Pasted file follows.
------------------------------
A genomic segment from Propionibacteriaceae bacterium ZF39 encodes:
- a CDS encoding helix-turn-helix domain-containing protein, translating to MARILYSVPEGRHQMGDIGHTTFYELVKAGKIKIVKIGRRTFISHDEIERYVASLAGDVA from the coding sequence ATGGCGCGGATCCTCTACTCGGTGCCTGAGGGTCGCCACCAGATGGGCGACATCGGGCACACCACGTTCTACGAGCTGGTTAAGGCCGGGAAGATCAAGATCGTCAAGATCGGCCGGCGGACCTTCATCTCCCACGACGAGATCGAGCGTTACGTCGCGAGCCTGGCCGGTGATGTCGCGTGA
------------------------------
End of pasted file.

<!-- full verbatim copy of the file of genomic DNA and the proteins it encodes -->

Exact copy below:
A genomic segment from Propionibacteriaceae bacterium ZF39 encodes:
- a CDS encoding helix-turn-helix domain-containing protein, translating to MARILYSVPEGRHQMGDIGHTTFYELVKAGKIKIVKIGRRTFISHDEIERYVASLAGDVA from the coding sequence ATGGCGCGGATCCTCTACTCGGTGCCTGAGGGTCGCCACCAGATGGGCGACATCGGGCACACCACGTTCTACGAGCTGGTTAAGGCCGGGAAGATCAAGATCGTCAAGATCGGCCGGCGGACCTTCATCTCCCACGACGAGATCGAGCGTTACGTCGCGAGCCTGGCCGGTGATGTCGCGTGA